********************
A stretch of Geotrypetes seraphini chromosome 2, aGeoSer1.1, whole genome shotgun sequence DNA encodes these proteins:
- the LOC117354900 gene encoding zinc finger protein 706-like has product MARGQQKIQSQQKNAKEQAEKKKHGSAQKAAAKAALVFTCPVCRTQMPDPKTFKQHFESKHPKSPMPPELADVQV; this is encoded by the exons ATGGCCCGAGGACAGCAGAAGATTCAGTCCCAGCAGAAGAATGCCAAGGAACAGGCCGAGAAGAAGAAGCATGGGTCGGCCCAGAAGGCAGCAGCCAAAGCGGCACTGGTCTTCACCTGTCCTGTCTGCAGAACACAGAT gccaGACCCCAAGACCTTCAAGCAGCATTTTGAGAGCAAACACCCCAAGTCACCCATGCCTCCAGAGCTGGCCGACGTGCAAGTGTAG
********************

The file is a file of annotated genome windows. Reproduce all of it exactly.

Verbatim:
A stretch of Geotrypetes seraphini chromosome 2, aGeoSer1.1, whole genome shotgun sequence DNA encodes these proteins:
- the LOC117354900 gene encoding zinc finger protein 706-like has product MARGQQKIQSQQKNAKEQAEKKKHGSAQKAAAKAALVFTCPVCRTQMPDPKTFKQHFESKHPKSPMPPELADVQV; this is encoded by the exons ATGGCCCGAGGACAGCAGAAGATTCAGTCCCAGCAGAAGAATGCCAAGGAACAGGCCGAGAAGAAGAAGCATGGGTCGGCCCAGAAGGCAGCAGCCAAAGCGGCACTGGTCTTCACCTGTCCTGTCTGCAGAACACAGAT gccaGACCCCAAGACCTTCAAGCAGCATTTTGAGAGCAAACACCCCAAGTCACCCATGCCTCCAGAGCTGGCCGACGTGCAAGTGTAG